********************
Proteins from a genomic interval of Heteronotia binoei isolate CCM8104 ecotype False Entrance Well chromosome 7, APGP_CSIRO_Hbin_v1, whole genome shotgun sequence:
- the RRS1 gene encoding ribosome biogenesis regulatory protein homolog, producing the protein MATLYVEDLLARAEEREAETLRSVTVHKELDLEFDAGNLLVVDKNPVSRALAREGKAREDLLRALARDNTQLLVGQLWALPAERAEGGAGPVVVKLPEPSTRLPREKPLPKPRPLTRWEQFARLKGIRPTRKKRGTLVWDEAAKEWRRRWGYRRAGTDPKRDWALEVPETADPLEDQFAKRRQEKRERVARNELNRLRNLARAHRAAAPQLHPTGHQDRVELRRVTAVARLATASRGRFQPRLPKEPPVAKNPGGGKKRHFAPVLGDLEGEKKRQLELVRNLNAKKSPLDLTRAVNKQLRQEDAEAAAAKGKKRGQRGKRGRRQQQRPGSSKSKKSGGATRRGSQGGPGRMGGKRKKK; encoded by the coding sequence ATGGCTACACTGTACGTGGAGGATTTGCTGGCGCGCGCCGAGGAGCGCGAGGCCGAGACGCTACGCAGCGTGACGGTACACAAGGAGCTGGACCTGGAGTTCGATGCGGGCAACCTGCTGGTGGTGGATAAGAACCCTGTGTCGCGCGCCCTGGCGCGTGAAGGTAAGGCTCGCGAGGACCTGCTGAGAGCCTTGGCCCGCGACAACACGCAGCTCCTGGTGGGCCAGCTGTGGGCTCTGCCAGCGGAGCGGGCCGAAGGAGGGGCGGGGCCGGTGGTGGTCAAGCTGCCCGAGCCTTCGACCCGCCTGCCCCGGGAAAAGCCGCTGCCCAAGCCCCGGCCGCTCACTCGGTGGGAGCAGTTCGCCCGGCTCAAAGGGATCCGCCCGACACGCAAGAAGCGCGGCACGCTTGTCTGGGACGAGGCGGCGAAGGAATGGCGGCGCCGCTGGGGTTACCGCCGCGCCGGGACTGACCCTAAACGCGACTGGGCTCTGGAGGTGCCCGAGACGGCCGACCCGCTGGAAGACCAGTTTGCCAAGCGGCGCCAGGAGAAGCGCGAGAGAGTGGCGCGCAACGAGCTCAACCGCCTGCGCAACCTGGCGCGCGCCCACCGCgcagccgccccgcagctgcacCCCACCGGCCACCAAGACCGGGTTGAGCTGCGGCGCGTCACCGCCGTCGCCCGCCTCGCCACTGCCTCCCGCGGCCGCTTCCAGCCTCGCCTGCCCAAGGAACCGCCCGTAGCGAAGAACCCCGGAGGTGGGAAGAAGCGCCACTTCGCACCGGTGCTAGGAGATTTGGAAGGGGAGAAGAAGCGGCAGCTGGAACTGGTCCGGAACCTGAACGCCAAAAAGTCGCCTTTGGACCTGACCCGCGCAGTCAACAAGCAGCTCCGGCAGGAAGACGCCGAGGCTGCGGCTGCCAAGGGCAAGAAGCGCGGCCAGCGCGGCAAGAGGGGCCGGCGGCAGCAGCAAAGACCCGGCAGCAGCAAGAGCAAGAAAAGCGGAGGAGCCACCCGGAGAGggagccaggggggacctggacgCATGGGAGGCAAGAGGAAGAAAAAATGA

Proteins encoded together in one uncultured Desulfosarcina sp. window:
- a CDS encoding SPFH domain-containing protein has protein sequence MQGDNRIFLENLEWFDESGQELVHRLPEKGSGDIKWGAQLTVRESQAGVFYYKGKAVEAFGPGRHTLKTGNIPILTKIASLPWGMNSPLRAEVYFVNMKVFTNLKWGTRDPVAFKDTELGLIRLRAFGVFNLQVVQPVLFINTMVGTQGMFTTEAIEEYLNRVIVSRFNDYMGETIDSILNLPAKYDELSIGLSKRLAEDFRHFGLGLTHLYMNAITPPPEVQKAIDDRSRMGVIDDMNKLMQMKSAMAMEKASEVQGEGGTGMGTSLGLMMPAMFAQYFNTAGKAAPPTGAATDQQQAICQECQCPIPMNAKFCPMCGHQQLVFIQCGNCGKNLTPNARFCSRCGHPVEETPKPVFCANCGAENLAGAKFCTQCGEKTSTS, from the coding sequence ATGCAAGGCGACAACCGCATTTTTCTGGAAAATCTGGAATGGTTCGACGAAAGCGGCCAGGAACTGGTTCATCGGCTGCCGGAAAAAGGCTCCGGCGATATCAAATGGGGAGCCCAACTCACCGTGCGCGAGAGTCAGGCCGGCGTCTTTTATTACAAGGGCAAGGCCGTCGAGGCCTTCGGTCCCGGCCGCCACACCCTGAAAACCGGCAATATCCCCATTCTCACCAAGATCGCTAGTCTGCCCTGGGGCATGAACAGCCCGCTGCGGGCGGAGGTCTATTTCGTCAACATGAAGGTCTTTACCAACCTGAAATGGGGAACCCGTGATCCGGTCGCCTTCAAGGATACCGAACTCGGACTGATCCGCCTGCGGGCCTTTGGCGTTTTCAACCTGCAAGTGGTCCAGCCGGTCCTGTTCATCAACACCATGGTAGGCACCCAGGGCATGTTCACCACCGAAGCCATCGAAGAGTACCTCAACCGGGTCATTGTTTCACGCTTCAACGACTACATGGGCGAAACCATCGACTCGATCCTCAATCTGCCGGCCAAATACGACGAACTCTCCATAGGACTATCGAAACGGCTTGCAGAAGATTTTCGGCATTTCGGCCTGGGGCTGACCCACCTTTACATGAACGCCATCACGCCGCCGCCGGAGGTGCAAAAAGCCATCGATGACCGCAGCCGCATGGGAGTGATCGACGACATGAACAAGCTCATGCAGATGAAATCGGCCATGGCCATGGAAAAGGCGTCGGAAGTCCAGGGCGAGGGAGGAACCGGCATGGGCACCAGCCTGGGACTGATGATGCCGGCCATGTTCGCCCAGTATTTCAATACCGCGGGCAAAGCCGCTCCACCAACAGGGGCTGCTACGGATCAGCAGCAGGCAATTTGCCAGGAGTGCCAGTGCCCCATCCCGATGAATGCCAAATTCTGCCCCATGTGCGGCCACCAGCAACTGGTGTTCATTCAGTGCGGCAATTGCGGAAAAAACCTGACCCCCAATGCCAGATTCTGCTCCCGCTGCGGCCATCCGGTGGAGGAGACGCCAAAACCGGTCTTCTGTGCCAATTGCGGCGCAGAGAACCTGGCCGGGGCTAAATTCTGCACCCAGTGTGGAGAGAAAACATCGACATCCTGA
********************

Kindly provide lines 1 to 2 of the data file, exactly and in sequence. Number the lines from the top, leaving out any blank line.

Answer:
Proteins from a genomic interval of Heteronotia binoei isolate CCM8104 ecotype False Entrance Well chromosome 7, APGP_CSIRO_Hbin_v1, whole genome shotgun sequence:
- the RRS1 gene encoding ribosome biogenesis regulatory protein homolog, producing the protein MATLYVEDLLARAEEREAETLRSVTVHKELDLEFDAGNLLVVDKNPVSRALAREGKAREDLLRALARDNTQLLVGQLWALPAERAEGGAGPVVVKLPEPSTRLPREKPLPKPRPLTRWEQFARLKGIRPTRKKRGTLVWDEAAKEWRRRWGYRRAGTDPKRDWALEVPETADPLEDQFAKRRQEKRERVARNELNRLRNLARAHRAAAPQLHPTGHQDRVELRRVTAVARLATASRGRFQPRLPKEPPVAKNPGGGKKRHFAPVLGDLEGEKKRQLELVRNLNAKKSPLDLTRAVNKQLRQEDAEAAAAKGKKRGQRGKRGRRQQQRPGSSKSKKSGGATRRGSQGGPGRMGGKRKKK; encoded by the coding sequence ATGGCTACACTGTACGTGGAGGATTTGCTGGCGCGCGCCGAGGAGCGCGAGGCCGAGACGCTACGCAGCGTGACGGTACACAAGGAGCTGGACCTGGAGTTCGATGCGGGCAACCTGCTGGTGGTGGATAAGAACCCTGTGTCGCGCGCCCTGGCGCGTGAAGGTAAGGCTCGCGAGGACCTGCTGAGAGCCTTGGCCCGCGACAACACGCAGCTCCTGGTGGGCCAGCTGTGGGCTCTGCCAGCGGAGCGGGCCGAAGGAGGGGCGGGGCCGGTGGTGGTCAAGCTGCCCGAGCCTTCGACCCGCCTGCCCCGGGAAAAGCCGCTGCCCAAGCCCCGGCCGCTCACTCGGTGGGAGCAGTTCGCCCGGCTCAAAGGGATCCGCCCGACACGCAAGAAGCGCGGCACGCTTGTCTGGGACGAGGCGGCGAAGGAATGGCGGCGCCGCTGGGGTTACCGCCGCGCCGGGACTGACCCTAAACGCGACTGGGCTCTGGAGGTGCCCGAGACGGCCGACCCGCTGGAAGACCAGTTTGCCAAGCGGCGCCAGGAGAAGCGCGAGAGAGTGGCGCGCAACGAGCTCAACCGCCTGCGCAACCTGGCGCGCGCCCACCGCgcagccgccccgcagctgcacCCCACCGGCCACCAAGACCGGGTTGAGCTGCGGCGCGTCACCGCCGTCGCCCGCCTCGCCACTGCCTCCCGCGGCCGCTTCCAGCCTCGCCTGCCCAAGGAACCGCCCGTAGCGAAGAACCCCGGAGGTGGGAAGAAGCGCCACTTCGCACCGGTGCTAGGAGATTTGGAAGGGGAGAAGAAGCGGCAGCTGGAACTGGTCCGGAACCTGAACGCCAAAAAGTCGCCTTTGGACCTGACCCGCGCAGTCAACAAGCAGCTCCGGCAGGAAGACGCCGAGGCTGCGGCTGCCAAGGGCAAGAAGCGCGGCCAGCGCGGCAAGAGGGGCCGGCGGCAGCAGCAAAGACCCGGCAGCAGCAAGAGCAAGAAAAGCGGAGGAGCCACCCGGAGAGggagccaggggggacctggacgCATGGGAGGCAAGAGGAAGAAAAAATGA